> On Aug 8, 6:55 am, Derek C <del.copel...(a)tiscali.co.uk> wrote:
>
>
>
>
>
> > On Aug 8, 2:38 pm, "His Highness the TibetanMonkey, Creator of the
> > Movement of Tantra-Hammock" <comandante.ban...(a)yahoo.com> wrote:
>
> > > On Aug 5, 7:59 am, Kenneth O'Brien <kob22...(a)mac.com> wrote:
>
> > > > > I do not care about training cyclists looking for fun, performance or
> > > > > whatever on a bike. They don't care about others either. That's a
> > > > > hobby. The revolution is for the SUB (Sport Utility Bike)
>
> > > > OK. But the commuting share isn't at whatever it is because 1 minus that number fraction of the public wouldn't DARE ride their bike on the road.  There is a million and one things that add up to commute share.
>
> > > > Ken
>
> > > Go around, and the reasons you will most likely find are:
>
> > > 1- It's too dangerous: FEAR (it may be a perception, but it's strong
> > > enough to send most cyclists onto the sidewalks, thus rendering
> > > cycling ineffective except for immigrant workers who can't afford a
> > > car)
>
> > > 2- TOO FAR: You may combine it with public transportation or get
> > > another job or move.
>
> > > 3- I WILL SWEAT: True, but then showers at work may be provided. Or
> > > maybe you sweat at work anyway.
>
> > > Another reason which you will seldom find, but which is very real is:
> > > "What will happen if I get hurt in a bicycle accident --even if I
> > > fall-- and the medical system sucks and my family depends on me?"
>
> > > A deeper reason is the average sheep is not prepared to challenge the
> > > herd, which in turn receives the messages from the Media: "You need an
> > > SUV to be important, etc."
>
> > > -------------------------------------------------------------
>
> > I used to commute by bike from the South-West London suburbs to
> > central London where I worked at the time. I gave up when I was
> > knocked off my bike by a small truck. Cycling was cheap and kept me
> > fit, but I decided that I would rather pay the railway company to get
> > me there in one piece. I still had to do some walking at both ends,
> > which kept me reasonably fit. The other disadvantages you mention also
> > applied Many train and bus operators will not allow you to take a
> > conventional bike on board in the rush hour and folding bikes are
> > fiddly, heavier and slower.
>
> > Derek C
>
>
> Thank you. Do you think the new opening of the Velib may change many
> people's minds? I think it will here in Miami Beach, adding safety in
> numbers.- Hide quoted text -
>

I would use decent marked cycle paths, separated from the main road,
if they where available. Unfortunately the psycholists would rather
die (literally) than use them, because they would no longer be able to
ride in the 'primary position' and hold up the drivers of motor
vehicles.

Derek C

From: His Highness the TibetanMonkey, Creator of the Movement of Tantra-Hammock on
On Aug 8, 9:29 am, Derek C <del.copel...(a)tiscali.co.uk> wrote:
> On Aug 8, 3:06 pm, "His Highness the TibetanMonkey, Creator of the
> Movement of Tantra-Hammock" <comandante.ban...(a)yahoo.com> wrote:
>
>
>
> > On Aug 8, 6:55 am, Derek C <del.copel...(a)tiscali.co.uk> wrote:
>
> > > On Aug 8, 2:38 pm, "His Highness the TibetanMonkey, Creator of the
> > > Movement of Tantra-Hammock" <comandante.ban...(a)yahoo.com> wrote:
>
> > > > On Aug 5, 7:59 am, Kenneth O'Brien <kob22...(a)mac.com> wrote:
>
> > > > > > I do not care about training cyclists looking for fun, performance or
> > > > > > whatever on a bike. They don't care about others either. That's a
> > > > > > hobby. The revolution is for the SUB (Sport Utility Bike)
>
> > > > > OK. But the commuting share isn't at whatever it is because 1 minus that number fraction of the public wouldn't DARE ride their bike on the road.  There is a million and one things that add up to commute share.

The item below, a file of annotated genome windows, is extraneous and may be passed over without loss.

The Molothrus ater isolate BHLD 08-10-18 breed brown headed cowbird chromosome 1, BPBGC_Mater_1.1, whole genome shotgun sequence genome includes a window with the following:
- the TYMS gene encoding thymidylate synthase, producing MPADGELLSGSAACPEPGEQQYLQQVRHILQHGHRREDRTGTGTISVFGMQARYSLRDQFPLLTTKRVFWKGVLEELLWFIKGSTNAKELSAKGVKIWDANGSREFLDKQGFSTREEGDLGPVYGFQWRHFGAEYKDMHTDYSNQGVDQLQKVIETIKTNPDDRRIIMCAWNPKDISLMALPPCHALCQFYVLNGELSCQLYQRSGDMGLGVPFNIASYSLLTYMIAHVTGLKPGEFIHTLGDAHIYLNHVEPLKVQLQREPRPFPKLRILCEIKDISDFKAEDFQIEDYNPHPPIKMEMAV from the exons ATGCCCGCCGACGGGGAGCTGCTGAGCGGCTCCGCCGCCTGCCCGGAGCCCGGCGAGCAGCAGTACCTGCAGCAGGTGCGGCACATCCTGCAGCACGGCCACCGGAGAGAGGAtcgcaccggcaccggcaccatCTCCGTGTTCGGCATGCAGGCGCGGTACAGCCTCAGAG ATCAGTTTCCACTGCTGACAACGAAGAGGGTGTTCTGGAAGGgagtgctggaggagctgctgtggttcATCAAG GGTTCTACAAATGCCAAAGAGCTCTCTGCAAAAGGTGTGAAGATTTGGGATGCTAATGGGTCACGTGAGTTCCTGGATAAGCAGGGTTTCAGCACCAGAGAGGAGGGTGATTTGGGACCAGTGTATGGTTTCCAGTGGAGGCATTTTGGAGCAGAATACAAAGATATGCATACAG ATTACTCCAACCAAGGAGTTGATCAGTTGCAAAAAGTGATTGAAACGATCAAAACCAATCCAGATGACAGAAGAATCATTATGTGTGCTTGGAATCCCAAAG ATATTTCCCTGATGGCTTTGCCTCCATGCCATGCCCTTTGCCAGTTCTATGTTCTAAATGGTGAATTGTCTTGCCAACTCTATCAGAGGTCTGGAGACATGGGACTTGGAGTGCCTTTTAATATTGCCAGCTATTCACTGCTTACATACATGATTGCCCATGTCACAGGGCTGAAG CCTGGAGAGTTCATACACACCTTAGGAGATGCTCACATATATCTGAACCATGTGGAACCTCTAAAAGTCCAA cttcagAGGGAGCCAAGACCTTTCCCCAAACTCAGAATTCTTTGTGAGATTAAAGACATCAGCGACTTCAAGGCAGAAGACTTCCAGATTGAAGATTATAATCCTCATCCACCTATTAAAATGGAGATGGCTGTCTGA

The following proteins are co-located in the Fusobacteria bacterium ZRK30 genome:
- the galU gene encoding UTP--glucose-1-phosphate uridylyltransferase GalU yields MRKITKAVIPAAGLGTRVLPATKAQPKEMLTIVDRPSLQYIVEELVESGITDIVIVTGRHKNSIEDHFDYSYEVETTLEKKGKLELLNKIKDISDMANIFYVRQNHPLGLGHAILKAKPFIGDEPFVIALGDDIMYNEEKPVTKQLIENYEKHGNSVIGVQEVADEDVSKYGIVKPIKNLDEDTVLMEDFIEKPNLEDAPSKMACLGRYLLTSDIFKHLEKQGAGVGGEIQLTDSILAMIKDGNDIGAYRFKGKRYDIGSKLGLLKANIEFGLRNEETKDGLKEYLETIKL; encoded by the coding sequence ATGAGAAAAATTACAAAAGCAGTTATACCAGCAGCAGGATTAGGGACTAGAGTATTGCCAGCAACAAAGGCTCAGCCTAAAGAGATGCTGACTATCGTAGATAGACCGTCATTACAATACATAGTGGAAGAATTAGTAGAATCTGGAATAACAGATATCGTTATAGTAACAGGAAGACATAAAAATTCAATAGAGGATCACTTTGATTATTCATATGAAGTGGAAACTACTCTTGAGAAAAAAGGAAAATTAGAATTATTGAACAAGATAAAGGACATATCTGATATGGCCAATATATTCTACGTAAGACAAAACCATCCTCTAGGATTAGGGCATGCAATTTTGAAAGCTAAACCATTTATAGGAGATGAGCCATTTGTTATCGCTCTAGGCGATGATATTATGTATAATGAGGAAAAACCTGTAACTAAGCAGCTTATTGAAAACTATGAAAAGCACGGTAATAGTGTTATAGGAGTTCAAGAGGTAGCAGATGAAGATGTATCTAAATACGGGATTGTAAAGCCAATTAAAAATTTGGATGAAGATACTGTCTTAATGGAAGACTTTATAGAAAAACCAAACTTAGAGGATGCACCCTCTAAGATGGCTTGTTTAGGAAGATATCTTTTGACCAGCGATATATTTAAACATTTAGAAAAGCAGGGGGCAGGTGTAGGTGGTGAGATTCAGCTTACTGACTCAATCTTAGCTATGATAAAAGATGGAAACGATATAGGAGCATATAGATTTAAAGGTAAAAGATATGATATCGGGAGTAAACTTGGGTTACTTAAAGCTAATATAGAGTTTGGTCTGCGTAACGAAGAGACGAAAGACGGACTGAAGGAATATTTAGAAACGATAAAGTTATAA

>
> > > > > Ken
>
> > > > Go around, and the reasons you will most likely find are:
>
> > > > 1- It's too dangerous: FEAR (it may be a perception, but it's strong
> > > > enough to send most cyclists onto the sidewalks, thus rendering
> > > > cycling ineffective except for immigrant workers who can't afford a
> > > > car)
>
> > > > 2- TOO FAR: You may combine it with public transportation or get
> > > > another job or move.
>
> > > > 3- I WILL SWEAT: True, but then showers at work may be provided. Or
> > > > maybe you sweat at work anyway.
>
> > > > Another reason which you will seldom find, but which is very real is:
> > > > "What will happen if I get hurt in a bicycle accident --even if I
> > > > fall-- and the medical system sucks and my family depends on me?"
>
> > > > A deeper reason is the average sheep is not prepared to challenge the
> > > > herd, which in turn receives the messages from the Media: "You need an
> > > > SUV to be important, etc."
>
> > > > -------------------------------------------------------------
>
> > > I used to commute by bike from the South-West London suburbs to
> > > central London where I worked at the time. I gave up when I was
> > > knocked off my bike by a small truck. Cycling was cheap and kept me
> > > fit, but I decided that I would rather pay the railway company to get
> > > me there in one piece. I still had to do some walking at both ends,
> > > which kept me reasonably fit. The other disadvantages you mention also
> > > applied Many train and bus operators will not allow you to take a
> > > conventional bike on board in the rush hour and folding bikes are
> > > fiddly, heavier and slower.
>
> > > Derek C
>
> > Thank you. Do you think the new opening of the Velib may change many
> > people's minds? I think it will here in Miami Beach, adding safety in
> > numbers.- Hide quoted text -
>
> I would use decent marked cycle paths, separated from the main road,
> if they where available. Unfortunately the psycholists would rather
> die (literally) than use them, because they would no longer be able to
> ride in the 'primary position' and hold up the drivers of motor
> vehicles.
>
> Derek C

Right, such is the fate of bike facilities when money gets dumped in
war. But whatever we got here (a mixed path) is so wasteful and poorly
designed that it's better designed for the people walking dogs.

I'm for both at this point: TAKE THE LANE for the adventurous, and
BIKE PATHS for the peace of mind. Dedicated bike lanes don't take you
where you need to go and are not connected.